OBJECTIVE To determine the prevalence of thrombocytopenia in a group of patients suffering from the antiphospholipid syndrome (APS) and to investigate whether these patients may have any particular clinical or serological features.
METHODS Retrospective analysis. A group of 171 APS patients seen in our department were studied for the presence of thrombocytopenia. Clinical and serological features of these patients were analysed by standard methods and each of them was correlated to the presence of thrombocytopenia and compared with those found in the group without thrombocytopenia.
RESULTS Each of the patients studied had a minimum of three platelet counts during the follow up period. Forty (23.4%) were found to have thrombocytopenia; 13 with persistently low and 27 patients with intermittently low platelet counts. There were no statistically significant differences in sex, age, disease duration or diagnosis when compared with the group of APS patients without thrombocytopenia. Thrombocytopenia was associated with thrombosis in 18, with miscarriages in five, and with both of these features in 13 patients. It was the only manifestation of the APS in four patients. All patients had persistently positive tests for antiphospholipid antibodies concomitantly with the low platelet counts. No significant association was found between the presence of thrombocytopenia and clinical or serological manifestations in APS patients.
CONCLUSION This study showed a prevalence of thrombocytopenia of 23.4% in APS. These patients did not present any significant clinical or serological features that distinguish them from those patients without thrombocytopenia.
- anticardiolipin antibodies
- lupus anticoagulant
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Thrombocytopenia is frequently found in patients with the antiphospholipid syndrome (APS) and is usually mild (70-120 × 109 platelets/l) and benign, with no intervention required. In a few cases it can be severe and may require aggressive treatment. Low platelet counts may appear occasionally as the sole manifestation of APS, but are more usually found along with the other APS manifestations. Apart from some reports of an association between thrombocytopenia and antiphospholipid antibodies in systemic lupus erythematosus (SLE) and primary APS (PAPS),1-4 data available concerning the prevalence, clinical and serological associations of thrombocytopenia in patients with the APS are still scarce. Recent studies have also shown that the prevalence of thrombocytopenia in patients with PAPS is similar to that seen in patients with SLE associated APS.5 ,6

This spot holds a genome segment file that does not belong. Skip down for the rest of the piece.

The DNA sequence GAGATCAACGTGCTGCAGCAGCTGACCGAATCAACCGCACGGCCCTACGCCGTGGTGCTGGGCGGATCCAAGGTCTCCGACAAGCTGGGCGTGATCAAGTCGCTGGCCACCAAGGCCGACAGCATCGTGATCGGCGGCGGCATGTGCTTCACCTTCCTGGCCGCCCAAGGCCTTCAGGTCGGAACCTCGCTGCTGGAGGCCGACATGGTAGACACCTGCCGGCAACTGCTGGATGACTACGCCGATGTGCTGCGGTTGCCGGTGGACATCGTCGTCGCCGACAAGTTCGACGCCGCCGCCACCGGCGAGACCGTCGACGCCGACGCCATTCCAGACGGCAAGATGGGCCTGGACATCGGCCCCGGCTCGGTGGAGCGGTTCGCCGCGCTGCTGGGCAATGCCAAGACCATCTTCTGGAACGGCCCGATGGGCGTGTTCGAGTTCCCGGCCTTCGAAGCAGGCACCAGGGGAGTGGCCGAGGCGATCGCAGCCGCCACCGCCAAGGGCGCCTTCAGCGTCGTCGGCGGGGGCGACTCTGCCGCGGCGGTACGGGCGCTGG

In this study we have established the prevalence of thrombocytopenia in a large group of APS patients and determined whether these patients presented any particular clinical or serological association when compared with the APS patients without thrombocytopenia.
Patients and methods
A retrospective analysis of the prevalence, and clinical and serological associations of thrombocytopenia was performed in 171 APS patients attending the lupus clinic at St Thomas’s Hospital, London. The histories of all the patients were carefully reviewed and each patient was interviewed at least once. A three page questionnaire containing all clinical and serological APS related features was used in interviewing each patient. Patients were divided in two groups, with and without thrombocytopenia, and their details were entered into a computerised registry.
A history of arterial or venous thrombosis, or both, or recurrent miscarriages or thrombocytopenia with positive tests for antiphospholipid antibodies on at least two occasions were taken as criteria for diagnosis of APS.7 Only thrombotic events verified by objective diagnostic methods were included in the study. Recurrent miscarriages were defined as two or more pregnancy loss in women without any gynaecological, anatomical or other causes. Thrombocytopenia was considered a clinical feature of APS when platelet counts of less than 150 × 109/l were found on a minimum of two occasions. Platelet counts were performed routinely in each APS patient attending the clinic (that is, every three to six months). Low platelet counts found in pregnant women receiving anticoagulation treatment (heparin) or in APS patients receiving immunosuppressive treatment were excluded from the study. These criteria were taken as the starting points of disease duration for each patient.
The two groups of APS patients were further subdivided into three subgroups. The first subgroup included APS patients without any feature of autoimmune connective tissue disorders and therefore diagnosed as PAPS.8 The other two subgroups were lupus-like disease (LLD) associated APS diagnosed in patients with fewer than four of the American Rheumatism Association criteria for the classification of SLE9 and SLE associated APS diagnosed in patients with four or more criteria for the classification of SLE.9
All laboratory tests were performed by standard methods. The lupus anticoagulant (LA) test was not performed while patients were receiving anticoagulant treatment. Anticardiolipin antibodies (aCL) were expressed in IgG and IgM phospholipid units and were reported as negative (<5 units), low positive (5 to 20 units), medium positive (20 to 60 units), or high positive (>60 units). Serum samples were tested at a dilution of 1:10 for antinuclear antibodies by indirect immunofluorescence on mouse liver and kidney sections. Positive samples were further tested on Hep-2 cells for patterns of antinuclear antibodies and on Crithidia luciliae for double stranded DNA antibodies. Antibodies against extractable nuclear antigen were analysed by counterimmunoelectrophoresis in which rabbit kidney and human spleen were used as a substrate.